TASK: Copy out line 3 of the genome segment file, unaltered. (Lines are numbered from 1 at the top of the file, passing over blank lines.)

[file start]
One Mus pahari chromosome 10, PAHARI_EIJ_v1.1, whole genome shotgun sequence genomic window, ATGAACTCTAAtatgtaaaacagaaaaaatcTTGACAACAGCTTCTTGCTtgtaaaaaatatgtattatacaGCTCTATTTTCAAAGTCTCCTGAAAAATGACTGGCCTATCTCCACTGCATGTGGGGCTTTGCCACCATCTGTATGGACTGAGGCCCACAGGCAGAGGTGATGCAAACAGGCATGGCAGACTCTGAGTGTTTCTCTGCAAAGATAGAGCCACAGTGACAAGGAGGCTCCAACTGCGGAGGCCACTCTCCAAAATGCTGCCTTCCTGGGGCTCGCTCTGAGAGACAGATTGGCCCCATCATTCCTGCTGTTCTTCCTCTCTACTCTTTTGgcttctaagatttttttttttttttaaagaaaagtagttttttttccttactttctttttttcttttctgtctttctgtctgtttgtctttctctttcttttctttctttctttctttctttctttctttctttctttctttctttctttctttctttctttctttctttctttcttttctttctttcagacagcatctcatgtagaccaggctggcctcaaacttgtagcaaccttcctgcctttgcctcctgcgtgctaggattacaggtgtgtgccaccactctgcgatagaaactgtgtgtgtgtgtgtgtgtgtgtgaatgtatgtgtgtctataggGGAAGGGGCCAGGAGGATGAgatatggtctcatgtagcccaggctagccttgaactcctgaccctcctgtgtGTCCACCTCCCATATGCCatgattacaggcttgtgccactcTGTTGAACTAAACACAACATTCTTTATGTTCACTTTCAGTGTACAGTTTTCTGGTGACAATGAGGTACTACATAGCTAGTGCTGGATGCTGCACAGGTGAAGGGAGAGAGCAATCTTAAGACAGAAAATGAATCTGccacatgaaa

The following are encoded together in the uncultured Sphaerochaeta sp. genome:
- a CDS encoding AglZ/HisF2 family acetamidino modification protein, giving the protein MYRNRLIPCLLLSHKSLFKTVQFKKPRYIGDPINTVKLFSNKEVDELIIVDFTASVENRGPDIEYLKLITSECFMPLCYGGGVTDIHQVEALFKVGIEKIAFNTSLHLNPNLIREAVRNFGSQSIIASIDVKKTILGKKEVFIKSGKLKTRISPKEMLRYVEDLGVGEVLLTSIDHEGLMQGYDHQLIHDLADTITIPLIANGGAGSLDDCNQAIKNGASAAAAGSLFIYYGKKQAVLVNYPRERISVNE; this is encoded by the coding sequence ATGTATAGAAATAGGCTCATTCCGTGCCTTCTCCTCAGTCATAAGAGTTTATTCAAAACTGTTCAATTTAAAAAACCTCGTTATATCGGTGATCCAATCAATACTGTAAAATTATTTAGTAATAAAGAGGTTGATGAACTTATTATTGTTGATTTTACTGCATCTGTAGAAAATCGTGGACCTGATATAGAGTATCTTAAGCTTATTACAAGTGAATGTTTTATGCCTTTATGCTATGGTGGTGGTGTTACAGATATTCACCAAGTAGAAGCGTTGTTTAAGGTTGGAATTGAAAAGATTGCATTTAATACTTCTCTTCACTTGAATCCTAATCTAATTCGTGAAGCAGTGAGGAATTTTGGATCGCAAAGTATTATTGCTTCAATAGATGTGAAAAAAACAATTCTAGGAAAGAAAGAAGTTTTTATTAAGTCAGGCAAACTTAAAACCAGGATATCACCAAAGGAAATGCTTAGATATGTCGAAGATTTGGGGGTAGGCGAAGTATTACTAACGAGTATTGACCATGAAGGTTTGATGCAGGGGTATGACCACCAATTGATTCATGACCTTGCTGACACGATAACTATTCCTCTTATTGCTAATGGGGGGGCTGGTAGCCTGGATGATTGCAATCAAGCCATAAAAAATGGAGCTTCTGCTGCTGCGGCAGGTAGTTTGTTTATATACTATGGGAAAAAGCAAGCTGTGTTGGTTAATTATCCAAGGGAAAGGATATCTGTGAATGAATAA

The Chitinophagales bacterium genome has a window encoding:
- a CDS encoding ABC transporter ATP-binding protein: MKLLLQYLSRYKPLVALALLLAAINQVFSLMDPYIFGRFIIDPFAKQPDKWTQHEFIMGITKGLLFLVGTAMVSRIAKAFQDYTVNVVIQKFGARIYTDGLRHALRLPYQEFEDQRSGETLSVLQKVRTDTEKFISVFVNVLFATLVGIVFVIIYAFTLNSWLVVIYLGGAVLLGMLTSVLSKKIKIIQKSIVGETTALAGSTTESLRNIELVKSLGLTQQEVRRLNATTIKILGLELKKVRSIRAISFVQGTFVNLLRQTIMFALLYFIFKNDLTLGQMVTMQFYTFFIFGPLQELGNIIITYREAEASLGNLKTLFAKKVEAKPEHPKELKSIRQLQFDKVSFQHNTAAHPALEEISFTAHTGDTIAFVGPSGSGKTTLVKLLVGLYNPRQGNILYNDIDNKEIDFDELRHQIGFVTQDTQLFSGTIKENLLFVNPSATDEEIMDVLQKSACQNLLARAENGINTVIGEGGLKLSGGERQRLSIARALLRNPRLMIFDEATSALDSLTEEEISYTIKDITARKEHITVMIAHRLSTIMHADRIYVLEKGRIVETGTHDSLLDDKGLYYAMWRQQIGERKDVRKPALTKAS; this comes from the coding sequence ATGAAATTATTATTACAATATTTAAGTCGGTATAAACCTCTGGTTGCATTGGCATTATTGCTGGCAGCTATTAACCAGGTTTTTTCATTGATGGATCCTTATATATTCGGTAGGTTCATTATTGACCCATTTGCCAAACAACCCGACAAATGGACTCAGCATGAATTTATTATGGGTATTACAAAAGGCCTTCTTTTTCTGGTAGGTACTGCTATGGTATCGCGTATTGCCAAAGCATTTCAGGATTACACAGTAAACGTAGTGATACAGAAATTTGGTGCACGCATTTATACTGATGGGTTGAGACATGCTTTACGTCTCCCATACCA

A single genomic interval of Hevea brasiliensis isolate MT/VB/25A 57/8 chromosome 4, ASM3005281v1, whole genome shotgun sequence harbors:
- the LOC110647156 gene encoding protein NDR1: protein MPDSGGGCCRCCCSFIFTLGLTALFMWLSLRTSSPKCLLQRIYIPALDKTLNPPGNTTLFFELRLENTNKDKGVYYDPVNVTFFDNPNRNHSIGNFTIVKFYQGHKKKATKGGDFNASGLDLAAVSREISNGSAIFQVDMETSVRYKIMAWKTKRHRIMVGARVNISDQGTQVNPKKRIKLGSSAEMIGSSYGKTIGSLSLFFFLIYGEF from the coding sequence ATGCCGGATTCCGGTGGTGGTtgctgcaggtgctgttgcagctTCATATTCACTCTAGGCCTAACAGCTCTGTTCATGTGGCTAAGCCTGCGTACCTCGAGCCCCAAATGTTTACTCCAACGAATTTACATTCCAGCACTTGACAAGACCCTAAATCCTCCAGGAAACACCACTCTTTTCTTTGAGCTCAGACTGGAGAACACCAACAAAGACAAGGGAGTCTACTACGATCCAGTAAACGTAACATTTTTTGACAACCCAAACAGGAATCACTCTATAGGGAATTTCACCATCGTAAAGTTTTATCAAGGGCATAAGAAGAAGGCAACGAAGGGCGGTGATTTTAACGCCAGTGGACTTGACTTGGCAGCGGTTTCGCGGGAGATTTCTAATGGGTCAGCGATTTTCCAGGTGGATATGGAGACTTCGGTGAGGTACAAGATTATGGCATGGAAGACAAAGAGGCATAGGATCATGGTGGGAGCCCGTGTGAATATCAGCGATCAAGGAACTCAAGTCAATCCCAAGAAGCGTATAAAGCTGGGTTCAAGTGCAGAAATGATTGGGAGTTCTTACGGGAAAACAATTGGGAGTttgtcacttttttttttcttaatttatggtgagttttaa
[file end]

- a CDS encoding AglZ/HisF2 family acetamidino modification protein, giving the protein MYRNRLIPCLLLSHKSLFKTVQFKKPRYIGDPINTVKLFSNKEVDELIIVDFTASVENRGPDIEYLKLITSECFMPLCYGGGVTDIHQVEALFKVGIEKIAFNTSLHLNPNLIREAVRNFGSQSIIASIDVKKTILGKKEVFIKSGKLKTRISPKEMLRYVEDLGVGEVLLTSIDHEGLMQGYDHQLIHDLADTITIPLIANGGAGSLDDCNQAIKNGASAAAAGSLFIYYGKKQAVLVNYPRERISVNE; this is encoded by the coding sequence ATGTATAGAAATAGGCTCATTCCGTGCCTTCTCCTCAGTCATAAGAGTTTATTCAAAACTGTTCAATTTAAAAAACCTCGTTATATCGGTGATCCAATCAATACTGTAAAATTATTTAGTAATAAAGAGGTTGATGAACTTATTATTGTTGATTTTACTGCATCTGTAGAAAATCGTGGACCTGATATAGAGTATCTTAAGCTTATTACAAGTGAATGTTTTATGCCTTTATGCTATGGTGGTGGTGTTACAGATATTCACCAAGTAGAAGCGTTGTTTAAGGTTGGAATTGAAAAGATTGCATTTAATACTTCTCTTCACTTGAATCCTAATCTAATTCGTGAAGCAGTGAGGAATTTTGGATCGCAAAGTATTATTGCTTCAATAGATGTGAAAAAAACAATTCTAGGAAAGAAAGAAGTTTTTATTAAGTCAGGCAAACTTAAAACCAGGATATCACCAAAGGAAATGCTTAGATATGTCGAAGATTTGGGGGTAGGCGAAGTATTACTAACGAGTATTGACCATGAAGGTTTGATGCAGGGGTATGACCACCAATTGATTCATGACCTTGCTGACACGATAACTATTCCTCTTATTGCTAATGGGGGGGCTGGTAGCCTGGATGATTGCAATCAAGCCATAAAAAATGGAGCTTCTGCTGCTGCGGCAGGTAGTTTGTTTATATACTATGGGAAAAAGCAAGCTGTGTTGGTTAATTATCCAAGGGAAAGGATATCTGTGAATGAATAA